The music of George Gershwin remains perennially popular with performers and audiences alike, and his life and work are vividly illustrated in ‘Classic Gershwin’, a new words and music production with actress Susan Porrett and acclaimed Gershwin interpreter, pianist Viv McLean.
It is a mistake to think of Gershwin purely as a composer of “jazz” (a term he in fact disliked, preferring the term “swing” to describe his jazz-inspired music). His musical tastes and influences were wide, from Bach to Stravinsky and Schoenberg. He was particularly influenced by the French composers of the early twentieth-century, notably Maurice Ravel, who in turn was most intrigued by Gershwin’s work. Gershwin’s great skill was his ability to manipulate different forms of music into his own unique musical voice.
‘Classic Gershwin’, the third words and music collaboration between Susan Porrett and Viv McLean, takes the audience on an exhilarating, foot-tapping journey through Gershwin’s life and music, from his early years in Brooklyn to Tin Pan Alley, Broadway and Hollywood to his tragically early death from a brain tumour in 1937. Just as in ‘Divine Fire’, Viv and Sue’s moving concert focusing on the life of Chopin and his relationship with Georges Sand, the text of ‘Classic Gershwin’ offers just enough information to continually pique the listener’s attention and brings Gershwin to life with the clever and eclectic interweaving of words and music. Each nugget is illustrated with sensitively-chosen music selections, including Someone to Watch Over Me and the rarely-performed Three Preludes, to Swanee, the song which marked Gershwin’s elevation into the realms of established composer and song-writer, after Al Jolson heard Gershwin play it at a party.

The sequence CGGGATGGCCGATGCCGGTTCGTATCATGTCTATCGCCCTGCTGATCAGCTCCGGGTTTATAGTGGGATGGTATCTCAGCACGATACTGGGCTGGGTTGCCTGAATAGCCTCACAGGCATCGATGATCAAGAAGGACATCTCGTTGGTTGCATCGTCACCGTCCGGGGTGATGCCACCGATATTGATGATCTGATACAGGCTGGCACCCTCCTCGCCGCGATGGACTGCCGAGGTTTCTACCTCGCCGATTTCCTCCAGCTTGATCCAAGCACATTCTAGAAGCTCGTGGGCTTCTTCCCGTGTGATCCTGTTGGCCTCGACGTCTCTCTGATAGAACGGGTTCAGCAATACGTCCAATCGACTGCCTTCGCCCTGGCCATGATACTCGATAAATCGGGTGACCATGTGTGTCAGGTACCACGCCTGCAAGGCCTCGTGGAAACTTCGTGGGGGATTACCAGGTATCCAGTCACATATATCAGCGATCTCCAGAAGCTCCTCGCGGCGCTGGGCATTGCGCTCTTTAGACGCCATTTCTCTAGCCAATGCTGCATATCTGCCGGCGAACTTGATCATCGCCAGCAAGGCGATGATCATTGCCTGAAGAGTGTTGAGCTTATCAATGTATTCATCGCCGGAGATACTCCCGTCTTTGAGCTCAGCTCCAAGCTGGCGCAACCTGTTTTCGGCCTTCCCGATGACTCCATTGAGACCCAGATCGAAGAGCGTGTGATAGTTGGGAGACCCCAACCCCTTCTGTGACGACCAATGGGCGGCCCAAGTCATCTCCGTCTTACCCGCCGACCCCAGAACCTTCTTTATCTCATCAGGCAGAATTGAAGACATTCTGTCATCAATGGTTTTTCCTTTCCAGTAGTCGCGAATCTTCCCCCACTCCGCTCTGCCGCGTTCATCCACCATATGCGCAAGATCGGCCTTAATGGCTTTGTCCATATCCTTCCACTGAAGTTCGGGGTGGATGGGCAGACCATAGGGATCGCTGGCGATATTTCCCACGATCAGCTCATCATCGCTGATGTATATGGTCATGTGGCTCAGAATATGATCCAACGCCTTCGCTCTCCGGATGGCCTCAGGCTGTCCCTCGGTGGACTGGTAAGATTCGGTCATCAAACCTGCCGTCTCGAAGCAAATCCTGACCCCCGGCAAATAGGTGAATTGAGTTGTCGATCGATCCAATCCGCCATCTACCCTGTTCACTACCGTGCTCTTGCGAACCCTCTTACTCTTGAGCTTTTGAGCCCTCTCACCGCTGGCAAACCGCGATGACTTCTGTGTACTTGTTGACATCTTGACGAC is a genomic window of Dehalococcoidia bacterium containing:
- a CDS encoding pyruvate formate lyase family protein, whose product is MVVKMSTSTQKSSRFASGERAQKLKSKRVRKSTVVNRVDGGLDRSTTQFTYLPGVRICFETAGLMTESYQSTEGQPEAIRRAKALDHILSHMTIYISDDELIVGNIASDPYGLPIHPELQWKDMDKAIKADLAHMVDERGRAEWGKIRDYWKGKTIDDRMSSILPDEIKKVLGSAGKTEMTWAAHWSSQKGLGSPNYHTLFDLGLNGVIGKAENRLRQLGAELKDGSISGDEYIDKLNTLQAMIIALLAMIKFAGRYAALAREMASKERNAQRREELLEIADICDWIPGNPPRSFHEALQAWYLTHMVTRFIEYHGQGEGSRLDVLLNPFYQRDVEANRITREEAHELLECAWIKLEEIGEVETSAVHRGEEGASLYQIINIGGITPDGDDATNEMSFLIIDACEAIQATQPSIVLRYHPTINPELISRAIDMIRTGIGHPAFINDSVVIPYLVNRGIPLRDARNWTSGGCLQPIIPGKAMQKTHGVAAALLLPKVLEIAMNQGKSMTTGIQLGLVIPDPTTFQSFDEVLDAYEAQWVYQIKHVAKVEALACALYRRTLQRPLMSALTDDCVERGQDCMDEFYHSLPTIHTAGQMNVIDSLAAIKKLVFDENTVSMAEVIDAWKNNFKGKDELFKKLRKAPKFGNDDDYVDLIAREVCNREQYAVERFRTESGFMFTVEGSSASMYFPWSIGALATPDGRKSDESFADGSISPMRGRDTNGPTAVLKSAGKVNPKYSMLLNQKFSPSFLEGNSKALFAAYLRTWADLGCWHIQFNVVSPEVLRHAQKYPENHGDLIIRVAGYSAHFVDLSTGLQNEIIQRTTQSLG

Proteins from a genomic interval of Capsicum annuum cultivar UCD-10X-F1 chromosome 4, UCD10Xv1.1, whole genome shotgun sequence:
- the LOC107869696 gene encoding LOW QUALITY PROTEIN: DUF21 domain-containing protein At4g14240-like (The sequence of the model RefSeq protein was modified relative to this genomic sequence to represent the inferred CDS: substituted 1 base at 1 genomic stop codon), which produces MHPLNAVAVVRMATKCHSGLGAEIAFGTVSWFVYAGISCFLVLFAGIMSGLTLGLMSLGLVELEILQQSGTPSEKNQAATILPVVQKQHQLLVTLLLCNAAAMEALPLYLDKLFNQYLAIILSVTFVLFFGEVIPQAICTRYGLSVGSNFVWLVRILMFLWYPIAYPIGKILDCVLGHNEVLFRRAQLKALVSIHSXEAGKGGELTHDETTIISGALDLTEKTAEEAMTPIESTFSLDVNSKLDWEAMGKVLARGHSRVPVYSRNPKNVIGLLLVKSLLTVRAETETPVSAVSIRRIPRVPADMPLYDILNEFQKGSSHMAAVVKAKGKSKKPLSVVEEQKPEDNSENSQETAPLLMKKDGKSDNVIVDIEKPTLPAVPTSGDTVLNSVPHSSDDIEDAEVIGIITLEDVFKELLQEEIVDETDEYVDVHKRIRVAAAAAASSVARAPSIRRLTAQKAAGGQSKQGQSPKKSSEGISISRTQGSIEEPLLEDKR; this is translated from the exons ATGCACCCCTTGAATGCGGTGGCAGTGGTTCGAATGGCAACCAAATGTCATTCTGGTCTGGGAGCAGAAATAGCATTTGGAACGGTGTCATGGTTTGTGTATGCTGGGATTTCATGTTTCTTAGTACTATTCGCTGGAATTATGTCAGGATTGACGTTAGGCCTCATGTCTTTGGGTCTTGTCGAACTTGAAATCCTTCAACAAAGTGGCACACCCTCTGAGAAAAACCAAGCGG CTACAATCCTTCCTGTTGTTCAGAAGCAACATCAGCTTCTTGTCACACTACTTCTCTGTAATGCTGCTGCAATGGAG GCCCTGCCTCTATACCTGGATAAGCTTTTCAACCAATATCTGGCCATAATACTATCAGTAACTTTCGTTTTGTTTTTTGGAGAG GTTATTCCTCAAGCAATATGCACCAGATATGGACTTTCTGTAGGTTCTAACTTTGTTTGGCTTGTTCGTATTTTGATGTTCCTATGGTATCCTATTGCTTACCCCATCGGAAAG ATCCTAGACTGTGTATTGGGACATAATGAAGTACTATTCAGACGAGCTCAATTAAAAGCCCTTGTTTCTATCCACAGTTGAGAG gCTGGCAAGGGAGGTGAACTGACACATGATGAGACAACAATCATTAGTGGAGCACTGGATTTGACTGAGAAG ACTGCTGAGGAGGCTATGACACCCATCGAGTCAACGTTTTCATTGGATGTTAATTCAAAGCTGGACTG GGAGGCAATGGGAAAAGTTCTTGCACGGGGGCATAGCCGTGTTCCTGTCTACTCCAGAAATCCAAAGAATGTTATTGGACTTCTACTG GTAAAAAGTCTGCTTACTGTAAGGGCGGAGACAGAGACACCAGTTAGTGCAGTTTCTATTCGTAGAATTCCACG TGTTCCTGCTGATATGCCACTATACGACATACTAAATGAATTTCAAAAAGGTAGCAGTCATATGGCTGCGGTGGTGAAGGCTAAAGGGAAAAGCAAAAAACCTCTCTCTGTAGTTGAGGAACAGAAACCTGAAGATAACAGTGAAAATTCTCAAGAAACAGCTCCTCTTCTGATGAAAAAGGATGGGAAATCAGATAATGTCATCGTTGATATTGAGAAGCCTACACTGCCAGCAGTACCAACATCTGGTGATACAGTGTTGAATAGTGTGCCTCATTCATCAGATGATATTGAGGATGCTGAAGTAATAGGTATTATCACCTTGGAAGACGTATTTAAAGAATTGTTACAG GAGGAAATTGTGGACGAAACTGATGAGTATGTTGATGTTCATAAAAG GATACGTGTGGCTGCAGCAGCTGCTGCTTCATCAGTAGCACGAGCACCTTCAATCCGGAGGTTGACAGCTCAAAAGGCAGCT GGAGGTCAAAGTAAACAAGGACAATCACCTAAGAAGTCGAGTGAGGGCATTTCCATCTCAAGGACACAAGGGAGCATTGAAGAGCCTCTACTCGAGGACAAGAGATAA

The first half of Classic Gershwin closes with Rhapsody in Blue, Gershwin’s hommage to bustling metropolis of Jazz-Age New York, the city of his home, complete with wailing sirens, honking car horns and the rattle of the subway. The second half focuses on Gershwin’s later life, his growing success and fame, and his work in Hollywood. The description of his failing health (the result of a then-undiagnosed brain tumour) was told with great poignancy, and the concert closed on a tender note, a fitting contrast to the sparkling bravura of the Rhapsody in Blue.
The great appeal of this words and music concert, aside from the wonderful music, played by Viv with great precision, exuberance and musical sensitivity, all underpinned by his pristine technique, is its ability to offer just enough information in the text to keep the listener wanting more. Viv demonstrated that pieces driven by rhythmic vitality and syncopation can still have the most exquisite tonal palette and a magical dynamic range, and the music provided the most delicious interludes, complementing the text at every turn (the musical selections are made between Viv and Sue). The overall effect is a glorious and intriguing celebration of Gershwin’s life and work.
This was the world premiere of this new words and music collaboration and it was rapturously received by the audience at the OSO Arts Centre, Barnes, SW London. Highly recommended.
My review of ‘Divine Fire’